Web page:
An even better example of the indirect way people talk is "I would say it is..."  You WOULD say?  What has to happen before you say what you think?  I like to call 'em the way I see 'em.  Why are people afraid to say what they think?  I think a major part of it is so as not to offend someone.   Leave that little margin for error.  If someone hears "what you would say" and objects, you can still back out.  After all, you haven't said it yet!

Other examples:

"I'm sorry, but..."  I know a woman who used to say this one often.  Once after she said it I asked her "Are you?"  She responded, "Am I what?"  I said, "Are you sorry about it?"   She said no.  I didn't think so.

Or how about "He was like all upset."  Like? Please just tell me what he was, not what he was like.

WOULDN'T we all be better off IF we used the direct approach? :)

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Speed Limits

With only a few notable exceptions, every speed limit I've seen is 10 mph too low.  Let's start with my neighborhood:  the posted limit on the arterial street which no one's house faces is 30 mph.  The residential streets on which everyone lives are posted for 30 mph.  Does this make sense to you?  The limit is the same for streets children play on as it is for streets no children play on!

How about freeways?  We have plenty of them in Houston.   Generally, inside Loop 610 freeway limits are 60 mph.  On those segments between 610 and the Sam Houston Tollway, it's 65.  Outside the Tollway it's 70.   On Loop 610 it's 60.  On the Tollway it's 70.  What's different about each of these places?  Nothing.  It has more to do with revenue collection on the part of the City of Houston.  Too bad for the good ole City, there are significant chunks of the day where traffic makes it impossible to do even 20 mph.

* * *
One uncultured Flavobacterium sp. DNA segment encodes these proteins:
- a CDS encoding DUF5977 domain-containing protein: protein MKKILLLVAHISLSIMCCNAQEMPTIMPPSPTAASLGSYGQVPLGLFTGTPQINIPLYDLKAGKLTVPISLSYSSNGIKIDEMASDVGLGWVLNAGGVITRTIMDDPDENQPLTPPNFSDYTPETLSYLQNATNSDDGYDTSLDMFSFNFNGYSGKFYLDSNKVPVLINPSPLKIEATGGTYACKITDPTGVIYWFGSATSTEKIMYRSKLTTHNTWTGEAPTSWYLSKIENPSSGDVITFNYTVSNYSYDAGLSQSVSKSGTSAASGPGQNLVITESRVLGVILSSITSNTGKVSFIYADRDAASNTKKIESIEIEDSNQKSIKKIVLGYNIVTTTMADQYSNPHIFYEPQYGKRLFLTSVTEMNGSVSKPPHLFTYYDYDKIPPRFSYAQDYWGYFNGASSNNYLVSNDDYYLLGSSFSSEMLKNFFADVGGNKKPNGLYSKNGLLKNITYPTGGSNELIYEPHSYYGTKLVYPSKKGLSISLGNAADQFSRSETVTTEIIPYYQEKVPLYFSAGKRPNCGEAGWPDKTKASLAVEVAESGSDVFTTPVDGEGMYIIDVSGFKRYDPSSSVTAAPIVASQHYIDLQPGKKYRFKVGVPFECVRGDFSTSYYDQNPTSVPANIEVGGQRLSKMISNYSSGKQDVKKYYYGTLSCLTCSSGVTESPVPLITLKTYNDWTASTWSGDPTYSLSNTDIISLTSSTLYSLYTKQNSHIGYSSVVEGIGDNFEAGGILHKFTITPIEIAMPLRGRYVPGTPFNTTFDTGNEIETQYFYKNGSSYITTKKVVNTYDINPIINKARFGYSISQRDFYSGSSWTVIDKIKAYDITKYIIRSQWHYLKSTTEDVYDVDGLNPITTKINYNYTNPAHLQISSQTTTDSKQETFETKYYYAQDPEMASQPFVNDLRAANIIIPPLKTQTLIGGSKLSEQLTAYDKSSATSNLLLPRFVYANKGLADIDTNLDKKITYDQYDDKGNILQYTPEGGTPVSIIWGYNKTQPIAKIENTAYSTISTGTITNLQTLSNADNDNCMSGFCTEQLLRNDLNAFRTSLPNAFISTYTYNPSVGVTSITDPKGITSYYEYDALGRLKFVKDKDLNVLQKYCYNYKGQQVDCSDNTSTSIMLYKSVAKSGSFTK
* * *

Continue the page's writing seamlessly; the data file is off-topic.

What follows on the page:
We Texans are "blessed" with a state law that says that the maximum legal speed on all public roadways is 70 mph daytime and 65 night time.   I say "blessed" because it's a mixed blessing.  If local officials believe that's too fast, it comes down.  It results in some two lane farm to market roads being posted at 70, but more than 65 at night is too fast anywhere ...even on urban freeways with continuous street lighting.  I know, it has to do with the stopping distance from 70 and the distance light can be projected from your headlights.  But this law was passed in the 1960's.  Both brakes and headlights are better now than they were then.  Not only that, but is it less dark at night in Louisiana which allows 70 at night?  It must really be lighter in Colorado, which allows 75 at night.  

And speaking of that, why is 75 too fast in Texas, but not in Colorado or New Mexico?  The real reason has to do with: 1) revenue raising on the part of state and local governments and by the insurance industry; and 2) poorly trained drivers.  See Crappy Drivers below.

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Crappy Drivers

I see it every day:  Drivers going down the road as though their head is up their ass.  Some are talking on their cell phone.  Some are putting on makeup.  Some are reading!  Worse, these people are usually in the left lane, getting in the way of others who treat driving with the seriousness it deserves.

Then there are those who seem to have missed their calling to be police officers.  These folks (often members of the AARP crowd) think that no one should exceed the almighty speed limit, and they want to get in the way to make sure that doesn't happen.

The sad fact is that in this country we don't train drivers well, turn them loose onto the road, and try to compensate by lowering speed limits and adding safety equipment.  Then somehow people get the idea that driving is a God given right, not a privilege.  Not a pretty picture, is it?

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Last Revision 10/21/09 07:23 PM, ET.